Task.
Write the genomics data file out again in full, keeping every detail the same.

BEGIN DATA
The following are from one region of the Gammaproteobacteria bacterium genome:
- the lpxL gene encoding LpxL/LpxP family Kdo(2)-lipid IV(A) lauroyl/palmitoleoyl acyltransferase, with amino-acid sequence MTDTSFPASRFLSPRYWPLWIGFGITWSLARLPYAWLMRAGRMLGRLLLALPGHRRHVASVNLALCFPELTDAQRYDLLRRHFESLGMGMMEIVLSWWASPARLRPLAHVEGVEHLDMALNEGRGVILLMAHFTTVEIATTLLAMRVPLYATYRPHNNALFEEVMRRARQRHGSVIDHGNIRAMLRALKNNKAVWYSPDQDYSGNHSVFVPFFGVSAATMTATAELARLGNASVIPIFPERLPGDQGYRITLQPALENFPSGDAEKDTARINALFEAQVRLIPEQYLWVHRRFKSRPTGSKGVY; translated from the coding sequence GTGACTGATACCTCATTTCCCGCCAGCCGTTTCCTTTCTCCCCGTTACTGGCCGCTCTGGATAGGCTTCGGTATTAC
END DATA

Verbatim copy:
The following are from one region of the Gammaproteobacteria bacterium genome:
- the lpxL gene encoding LpxL/LpxP family Kdo(2)-lipid IV(A) lauroyl/palmitoleoyl acyltransferase, with amino-acid sequence MTDTSFPASRFLSPRYWPLWIGFGITWSLARLPYAWLMRAGRMLGRLLLALPGHRRHVASVNLALCFPELTDAQRYDLLRRHFESLGMGMMEIVLSWWASPARLRPLAHVEGVEHLDMALNEGRGVILLMAHFTTVEIATTLLAMRVPLYATYRPHNNALFEEVMRRARQRHGSVIDHGNIRAMLRALKNNKAVWYSPDQDYSGNHSVFVPFFGVSAATMTATAELARLGNASVIPIFPERLPGDQGYRITLQPALENFPSGDAEKDTARINALFEAQVRLIPEQYLWVHRRFKSRPTGSKGVY; translated from the coding sequence GTGACTGATACCTCATTTCCCGCCAGCCGTTTCCTTTCTCCCCGTTACTGGCCGCTCTGGATAGGCTTCGGTATTAC